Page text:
We are all familiar with the image of the writer. He or she is supposed to be a social pariah, the eccentric recluse who is at odds with the world. Literary history provides numerous examples: Emily Dickinson, Soren Kierkegaard, J.D. Salinger, and so on. Despite their brilliance, these individuals struggled with society and their role within it. Yet they continued to write. They continued, perhaps in some cases against their better judgments, to carry on with their chosen path. It leads one to ask: Why answer the call of writing at all if what you are doing can be mocked, shunned, or worse, not even noticed? In a world filled with distraction and a seemingly infinite list of ways to spend your time, why chose to write?
In my own case, I became incrementally seduced by the craft. As an undergraduate freshman attending my first semester in college, while in a World Literature class, I began to convince myself that writing was something I could do. My professor was a 30 year veteran and a published poet. She saw something in me I had not yet seen in myself. “You’ve got it,” she once told me. “Develop your talent and you will go far.”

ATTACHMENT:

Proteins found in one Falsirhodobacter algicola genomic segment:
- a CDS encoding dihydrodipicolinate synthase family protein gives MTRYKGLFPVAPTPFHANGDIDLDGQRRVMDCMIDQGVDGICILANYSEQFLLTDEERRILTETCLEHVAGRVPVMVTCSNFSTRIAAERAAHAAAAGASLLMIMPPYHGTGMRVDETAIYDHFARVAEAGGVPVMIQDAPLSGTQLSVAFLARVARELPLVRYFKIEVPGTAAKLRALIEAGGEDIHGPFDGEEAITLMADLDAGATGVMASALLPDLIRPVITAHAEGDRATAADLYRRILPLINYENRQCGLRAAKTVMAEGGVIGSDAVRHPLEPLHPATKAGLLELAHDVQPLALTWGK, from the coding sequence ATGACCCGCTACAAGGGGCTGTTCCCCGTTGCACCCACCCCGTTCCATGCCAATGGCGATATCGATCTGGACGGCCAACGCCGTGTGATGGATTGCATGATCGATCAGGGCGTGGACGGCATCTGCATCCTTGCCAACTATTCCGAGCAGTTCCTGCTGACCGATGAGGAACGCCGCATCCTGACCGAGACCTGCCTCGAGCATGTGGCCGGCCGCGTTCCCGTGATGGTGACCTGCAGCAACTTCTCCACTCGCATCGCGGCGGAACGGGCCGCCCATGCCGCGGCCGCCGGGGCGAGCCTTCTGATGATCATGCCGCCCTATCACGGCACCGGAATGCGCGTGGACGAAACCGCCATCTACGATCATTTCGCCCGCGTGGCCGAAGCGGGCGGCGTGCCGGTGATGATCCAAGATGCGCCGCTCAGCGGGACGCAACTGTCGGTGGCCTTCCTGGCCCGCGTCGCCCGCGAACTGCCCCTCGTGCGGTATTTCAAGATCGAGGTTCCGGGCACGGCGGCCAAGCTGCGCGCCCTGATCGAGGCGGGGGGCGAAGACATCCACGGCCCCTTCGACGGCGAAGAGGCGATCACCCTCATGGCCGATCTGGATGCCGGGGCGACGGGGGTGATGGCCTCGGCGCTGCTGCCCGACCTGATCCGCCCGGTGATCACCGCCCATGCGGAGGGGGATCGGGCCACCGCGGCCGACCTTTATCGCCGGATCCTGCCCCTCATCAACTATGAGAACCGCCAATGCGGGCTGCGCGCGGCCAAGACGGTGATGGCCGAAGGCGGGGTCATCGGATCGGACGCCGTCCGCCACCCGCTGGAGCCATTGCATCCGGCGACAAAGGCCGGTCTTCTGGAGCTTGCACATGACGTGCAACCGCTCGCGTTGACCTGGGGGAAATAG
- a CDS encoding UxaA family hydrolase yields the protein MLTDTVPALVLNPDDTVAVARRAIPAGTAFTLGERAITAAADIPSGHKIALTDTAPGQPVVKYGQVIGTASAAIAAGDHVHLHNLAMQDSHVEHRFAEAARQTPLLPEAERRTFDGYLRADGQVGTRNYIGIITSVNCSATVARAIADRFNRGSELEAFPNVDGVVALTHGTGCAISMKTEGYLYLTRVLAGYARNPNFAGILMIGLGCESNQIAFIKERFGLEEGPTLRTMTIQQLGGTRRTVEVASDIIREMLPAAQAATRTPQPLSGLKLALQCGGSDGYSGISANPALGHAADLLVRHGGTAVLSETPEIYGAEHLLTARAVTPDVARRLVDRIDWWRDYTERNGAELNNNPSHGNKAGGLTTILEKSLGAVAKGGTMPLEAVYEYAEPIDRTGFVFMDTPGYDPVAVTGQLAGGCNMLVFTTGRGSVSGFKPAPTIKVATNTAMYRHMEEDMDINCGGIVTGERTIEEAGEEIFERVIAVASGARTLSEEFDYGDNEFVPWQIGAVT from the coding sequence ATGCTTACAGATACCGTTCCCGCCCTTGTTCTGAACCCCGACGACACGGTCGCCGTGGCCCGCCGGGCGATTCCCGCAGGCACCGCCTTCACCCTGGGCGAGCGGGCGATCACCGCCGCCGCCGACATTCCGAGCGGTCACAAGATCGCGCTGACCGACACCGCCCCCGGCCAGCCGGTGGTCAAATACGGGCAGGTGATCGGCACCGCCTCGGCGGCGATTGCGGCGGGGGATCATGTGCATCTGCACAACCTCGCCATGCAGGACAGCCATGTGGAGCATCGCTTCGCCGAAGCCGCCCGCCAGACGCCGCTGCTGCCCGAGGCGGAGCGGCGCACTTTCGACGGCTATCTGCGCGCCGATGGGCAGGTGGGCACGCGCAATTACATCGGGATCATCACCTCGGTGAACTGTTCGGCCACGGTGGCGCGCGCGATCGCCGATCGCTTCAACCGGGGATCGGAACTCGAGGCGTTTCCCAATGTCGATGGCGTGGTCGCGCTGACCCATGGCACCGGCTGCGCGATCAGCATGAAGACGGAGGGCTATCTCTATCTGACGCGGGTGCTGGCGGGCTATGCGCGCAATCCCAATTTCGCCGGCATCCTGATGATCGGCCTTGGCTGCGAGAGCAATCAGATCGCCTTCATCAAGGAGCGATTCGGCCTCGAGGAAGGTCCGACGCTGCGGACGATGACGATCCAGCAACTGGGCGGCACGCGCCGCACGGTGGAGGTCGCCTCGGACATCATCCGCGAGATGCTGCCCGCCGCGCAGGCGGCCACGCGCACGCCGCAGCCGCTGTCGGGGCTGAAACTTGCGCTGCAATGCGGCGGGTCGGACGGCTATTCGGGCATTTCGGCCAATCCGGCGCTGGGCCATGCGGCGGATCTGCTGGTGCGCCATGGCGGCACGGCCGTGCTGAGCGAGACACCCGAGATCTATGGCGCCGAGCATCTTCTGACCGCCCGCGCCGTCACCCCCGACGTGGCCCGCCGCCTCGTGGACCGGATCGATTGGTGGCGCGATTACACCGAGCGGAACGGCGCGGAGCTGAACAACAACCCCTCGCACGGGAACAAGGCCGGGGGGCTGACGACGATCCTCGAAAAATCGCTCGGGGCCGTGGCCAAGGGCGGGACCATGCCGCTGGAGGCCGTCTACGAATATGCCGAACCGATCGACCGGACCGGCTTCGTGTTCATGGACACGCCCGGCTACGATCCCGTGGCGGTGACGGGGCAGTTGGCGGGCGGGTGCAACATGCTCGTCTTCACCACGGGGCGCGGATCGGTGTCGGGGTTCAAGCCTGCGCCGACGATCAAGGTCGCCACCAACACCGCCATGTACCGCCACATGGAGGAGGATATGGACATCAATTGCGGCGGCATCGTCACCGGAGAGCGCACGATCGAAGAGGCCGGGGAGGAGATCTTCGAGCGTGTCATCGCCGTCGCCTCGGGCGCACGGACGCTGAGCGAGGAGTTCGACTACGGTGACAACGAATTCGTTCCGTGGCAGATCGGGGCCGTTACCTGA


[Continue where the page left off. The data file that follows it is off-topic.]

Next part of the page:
It took most of my undergraduate life to find my voice. The first noteworthy thing I penned was an academic paper comparing and contrasting the similarities and differences among Thomas Hobbes, John Locke and J.J. Rousseau which I later presented at a national history conference in Albuquerque, NM. Over the next two years, things gradually fell into place. In that time I began writing for a regional arts and entertainment weekly, then a magazine, then my first book, “Thumbing Through Thoreau” – a book of aphorisms by the American Transcendentalist Henry David Thoreau – was published. In the seven years that had passed since my freshman World Literature class, I had found my voice. The title of “writer” was something I could now possess.
Writing is a means to an end; it is a process that one commits to, embraces fully, and lives for. In my own experience, I answered its seductive call over a period of years, gradually, as I slowly became aware of my abilities as a writer.
Kenny Luck is a graduate student at Marywood University in Scranton, Pennsylvania, and holds a Bachelor’s Degree in History/Political Science from the same institution. He writes for The Weekender – an arts and entertainment weekly – and is currently working on his second book. He enjoys recording music, book browsing, and travel. You can visit his website at www.thumbingthroughthoreau.com.
Thumbing Through Thoreau is his debut book.